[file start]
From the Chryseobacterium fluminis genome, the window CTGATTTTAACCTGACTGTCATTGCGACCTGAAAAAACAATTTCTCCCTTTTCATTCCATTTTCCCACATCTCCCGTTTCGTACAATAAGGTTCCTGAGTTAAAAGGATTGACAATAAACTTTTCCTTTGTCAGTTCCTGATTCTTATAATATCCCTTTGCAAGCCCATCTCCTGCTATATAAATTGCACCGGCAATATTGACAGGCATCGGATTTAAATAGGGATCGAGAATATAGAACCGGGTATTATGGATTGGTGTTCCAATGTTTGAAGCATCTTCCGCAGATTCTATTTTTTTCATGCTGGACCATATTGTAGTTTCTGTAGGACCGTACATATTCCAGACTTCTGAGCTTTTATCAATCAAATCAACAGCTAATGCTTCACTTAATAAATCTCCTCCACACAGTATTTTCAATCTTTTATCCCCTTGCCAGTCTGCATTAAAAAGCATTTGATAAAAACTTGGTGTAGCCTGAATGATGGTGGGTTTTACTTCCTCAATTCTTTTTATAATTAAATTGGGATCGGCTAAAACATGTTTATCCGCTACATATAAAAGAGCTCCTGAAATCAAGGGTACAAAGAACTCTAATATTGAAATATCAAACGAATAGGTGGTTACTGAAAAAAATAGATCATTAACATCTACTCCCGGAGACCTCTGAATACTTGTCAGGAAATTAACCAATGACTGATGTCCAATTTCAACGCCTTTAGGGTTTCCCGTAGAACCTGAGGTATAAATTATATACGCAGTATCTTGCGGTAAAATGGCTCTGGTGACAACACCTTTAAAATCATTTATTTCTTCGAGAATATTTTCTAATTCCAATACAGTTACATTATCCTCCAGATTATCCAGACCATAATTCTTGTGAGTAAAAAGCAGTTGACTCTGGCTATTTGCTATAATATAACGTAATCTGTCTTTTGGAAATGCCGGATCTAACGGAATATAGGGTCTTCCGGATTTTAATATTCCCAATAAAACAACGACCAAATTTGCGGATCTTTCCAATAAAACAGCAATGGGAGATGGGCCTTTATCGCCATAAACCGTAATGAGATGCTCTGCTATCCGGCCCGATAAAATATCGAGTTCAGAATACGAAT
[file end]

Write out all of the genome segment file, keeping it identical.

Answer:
From the Chryseobacterium fluminis genome, the window CTGATTTTAACCTGACTGTCATTGCGACCTGAAAAAACAATTTCTCCCTTTTCATTCCATTTTCCCACATCTCCCGTTTCGTACAATAAGGTTCCTGAGTTAAAAGGATTGACAATAAACTTTTCCTTTGTCAGTTCCTGATTCTTATAATATCCCTTTGCAAGCCCATCTCCTGCTATATAAATTGCACCGGCAATATTGACAGGCATCGGATTTAAATAGGGATCGAGAATATAGAACCGGGTATTATGGATTGGTGTTCCAATGTTTGAAGCATCTTCCGCAGATTCTATTTTTTTCATGCTGGACCATATTGTAGTTTCTGTAGGACCGTACATATTCCAGACTTCTGAGCTTTTATCAATCAAATCAACAGCTAATGCTTCACTTAATAAATCTCCTCCACACAGTATTTTCAATCTTTTATCCCCTTGCCAGTCTGCATTAAAAAGCATTTGATAAAAACTTGGTGTAGCCTGAATGATGGTGGGTTTTACTTCCTCAATTCTTTTTATAATTAAATTGGGATCGGCTAAAACATGTTTATCCGCTACATATAAAAGAGCTCCTGAAATCAAGGGTACAAAGAACTCTAATATTGAAATATCAAACGAATAGGTGGTTACTGAAAAAAATAGATCATTAACATCTACTCCCGGAGACCTCTGAATACTTGTCAGGAAATTAACCAATGACTGATGTCCAATTTCAACGCCTTTAGGGTTTCCCGTAGAACCTGAGGTATAAATTATATACGCAGTATCTTGCGGTAAAATGGCTCTGGTGACAACACCTTTAAAATCATTTATTTCTTCGAGAATATTTTCTAATTCCAATACAGTTACATTATCCTCCAGATTATCCAGACCATAATTCTTGTGAGTAAAAAGCAGTTGACTCTGGCTATTTGCTATAATATAACGTAATCTGTCTTTTGGAAATGCCGGATCTAACGGAATATAGGGTCTTCCGGATTTTAATATTCCCAATAAAACAACGACCAAATTTGCGGATCTTTCCAATAAAACAGCAATGGGAGATGGGCCTTTATCGCCATAAACCGTAATGAGATGCTCTGCTATCCGGCCCGATAAAATATCGAGTTCAGAATACGAAT